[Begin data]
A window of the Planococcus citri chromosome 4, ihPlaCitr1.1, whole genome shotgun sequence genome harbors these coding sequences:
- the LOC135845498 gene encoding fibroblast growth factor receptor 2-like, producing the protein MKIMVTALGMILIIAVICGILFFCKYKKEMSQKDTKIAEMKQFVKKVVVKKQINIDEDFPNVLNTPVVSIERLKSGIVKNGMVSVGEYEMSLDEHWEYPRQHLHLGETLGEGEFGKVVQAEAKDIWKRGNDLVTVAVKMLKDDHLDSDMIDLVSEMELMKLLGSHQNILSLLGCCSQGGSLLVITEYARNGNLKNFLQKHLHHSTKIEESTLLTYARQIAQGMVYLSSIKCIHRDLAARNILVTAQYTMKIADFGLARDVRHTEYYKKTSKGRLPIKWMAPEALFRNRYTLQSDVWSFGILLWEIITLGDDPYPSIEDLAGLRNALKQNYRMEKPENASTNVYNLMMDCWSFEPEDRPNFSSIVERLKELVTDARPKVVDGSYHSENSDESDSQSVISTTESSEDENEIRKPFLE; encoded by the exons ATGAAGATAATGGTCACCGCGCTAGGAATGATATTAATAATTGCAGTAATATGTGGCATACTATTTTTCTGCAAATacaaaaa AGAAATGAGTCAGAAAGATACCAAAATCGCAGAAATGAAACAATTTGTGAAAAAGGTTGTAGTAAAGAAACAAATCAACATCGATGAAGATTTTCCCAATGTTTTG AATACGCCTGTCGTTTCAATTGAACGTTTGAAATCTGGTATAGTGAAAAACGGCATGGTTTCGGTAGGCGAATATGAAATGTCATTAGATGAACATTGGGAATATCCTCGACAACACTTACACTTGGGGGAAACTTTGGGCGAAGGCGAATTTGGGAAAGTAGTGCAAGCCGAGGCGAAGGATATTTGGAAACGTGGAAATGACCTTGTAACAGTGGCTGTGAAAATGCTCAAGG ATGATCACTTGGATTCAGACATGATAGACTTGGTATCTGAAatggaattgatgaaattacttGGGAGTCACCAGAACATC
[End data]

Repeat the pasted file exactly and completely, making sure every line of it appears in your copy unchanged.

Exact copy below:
A window of the Planococcus citri chromosome 4, ihPlaCitr1.1, whole genome shotgun sequence genome harbors these coding sequences:
- the LOC135845498 gene encoding fibroblast growth factor receptor 2-like, producing the protein MKIMVTALGMILIIAVICGILFFCKYKKEMSQKDTKIAEMKQFVKKVVVKKQINIDEDFPNVLNTPVVSIERLKSGIVKNGMVSVGEYEMSLDEHWEYPRQHLHLGETLGEGEFGKVVQAEAKDIWKRGNDLVTVAVKMLKDDHLDSDMIDLVSEMELMKLLGSHQNILSLLGCCSQGGSLLVITEYARNGNLKNFLQKHLHHSTKIEESTLLTYARQIAQGMVYLSSIKCIHRDLAARNILVTAQYTMKIADFGLARDVRHTEYYKKTSKGRLPIKWMAPEALFRNRYTLQSDVWSFGILLWEIITLGDDPYPSIEDLAGLRNALKQNYRMEKPENASTNVYNLMMDCWSFEPEDRPNFSSIVERLKELVTDARPKVVDGSYHSENSDESDSQSVISTTESSEDENEIRKPFLE; encoded by the exons ATGAAGATAATGGTCACCGCGCTAGGAATGATATTAATAATTGCAGTAATATGTGGCATACTATTTTTCTGCAAATacaaaaa AGAAATGAGTCAGAAAGATACCAAAATCGCAGAAATGAAACAATTTGTGAAAAAGGTTGTAGTAAAGAAACAAATCAACATCGATGAAGATTTTCCCAATGTTTTG AATACGCCTGTCGTTTCAATTGAACGTTTGAAATCTGGTATAGTGAAAAACGGCATGGTTTCGGTAGGCGAATATGAAATGTCATTAGATGAACATTGGGAATATCCTCGACAACACTTACACTTGGGGGAAACTTTGGGCGAAGGCGAATTTGGGAAAGTAGTGCAAGCCGAGGCGAAGGATATTTGGAAACGTGGAAATGACCTTGTAACAGTGGCTGTGAAAATGCTCAAGG ATGATCACTTGGATTCAGACATGATAGACTTGGTATCTGAAatggaattgatgaaattacttGGGAGTCACCAGAACATC